CHARTER SCHOOLS: Seeds of success or a rotten idea to the core? – Mississippi’s best community newspaper

As proposals for four new charter schools in Natchez and Adams County progress through state approval, local leaders have differing opinions on whether the schools would improve or hinder the public education.

Joyce Arceneaux-Mathis, who was a long-time educator in the Natchez Adams School District, said she doesn’t think Adams County needs charter schools.

“The public school system has branched out and worked hard to provide alternative methods of education for our students,” she said.

Natchez United is the local non-profit organization seeking to start three of the proposed four charter schools.

The application for the proposed fourth charter school, Instant Impact Global, was submitted by another nonprofit organization called Instant Impact Educational Services based in Lancaster, Texas.

Approved applications for the third phase of the process will be announced on July 15, and if any of the applications move forward, a series of local public hearings will follow. Final decisions on each potential school will be announced in September.

Marvin Jeter III, Ph.D., one of the members of Natchez United

leading members, expressed the hope that the charter schools would help increase the student population by enrolling children from the communities surrounding Adams

County instead of spreading state funds over more public schools with fewer students.

The three charter schools offered by Natchez United include a Natchez-Adams Early Years and Intermediate Center for kindergarten through fifth grade; Southwest Mississippi Academy of Health Sciences for sixth through twelfth graders. The concept is that the primary school focuses on fundamental STEAM programs, science, technology, engineering, art and mathematics. Older students could then choose between the Academy of Health Sciences or the Conservatory of Performing and Media Arts depending on whether they want to further their math and science or creativity skills.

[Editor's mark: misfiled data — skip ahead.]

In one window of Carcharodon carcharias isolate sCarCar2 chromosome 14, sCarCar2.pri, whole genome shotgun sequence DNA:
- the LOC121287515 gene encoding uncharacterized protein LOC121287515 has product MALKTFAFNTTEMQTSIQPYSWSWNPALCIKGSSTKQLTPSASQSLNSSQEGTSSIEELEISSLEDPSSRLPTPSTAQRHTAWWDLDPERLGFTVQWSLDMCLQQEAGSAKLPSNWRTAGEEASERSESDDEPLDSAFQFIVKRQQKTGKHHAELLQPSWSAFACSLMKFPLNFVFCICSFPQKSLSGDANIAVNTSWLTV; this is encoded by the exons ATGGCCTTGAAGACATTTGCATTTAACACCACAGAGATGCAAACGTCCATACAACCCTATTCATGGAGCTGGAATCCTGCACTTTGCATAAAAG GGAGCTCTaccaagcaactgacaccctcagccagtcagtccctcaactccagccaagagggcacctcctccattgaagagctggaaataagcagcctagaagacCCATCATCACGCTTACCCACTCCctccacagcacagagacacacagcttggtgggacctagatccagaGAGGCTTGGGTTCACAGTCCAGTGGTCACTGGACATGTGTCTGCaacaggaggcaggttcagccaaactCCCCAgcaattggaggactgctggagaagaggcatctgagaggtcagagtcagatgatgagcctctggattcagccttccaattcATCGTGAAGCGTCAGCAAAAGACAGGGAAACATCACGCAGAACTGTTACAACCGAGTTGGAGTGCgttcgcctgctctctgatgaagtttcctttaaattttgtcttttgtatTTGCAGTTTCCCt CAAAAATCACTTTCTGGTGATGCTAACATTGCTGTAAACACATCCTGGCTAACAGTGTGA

The Natchez-Adams School District has yet to respond to questions about the proposed charter schools or whether or not they would support them. NASD Board Chairman Amos James said the school board would release a full board statement.

The Natchez-Adams District is currently rated “D” by the Mississippi Department of Education. The district went from an “F” to a “D” grade for the 2016-17 school year. The law allows charter schools to be established in any area where public schools are rated below a “C”, without school board approval.

Mathis said she believes the proposed schools will replicate existing efforts. She cites the Fallin Career and Technology Center, which provides students with job skills in a range of different career paths, as an example.

“I think the school district is also embracing parallel learning opportunities in workforce development,” she said. “When the new high school was created, they opened up Robert Lewis and Frazier and I believe we are using the other schools for that.”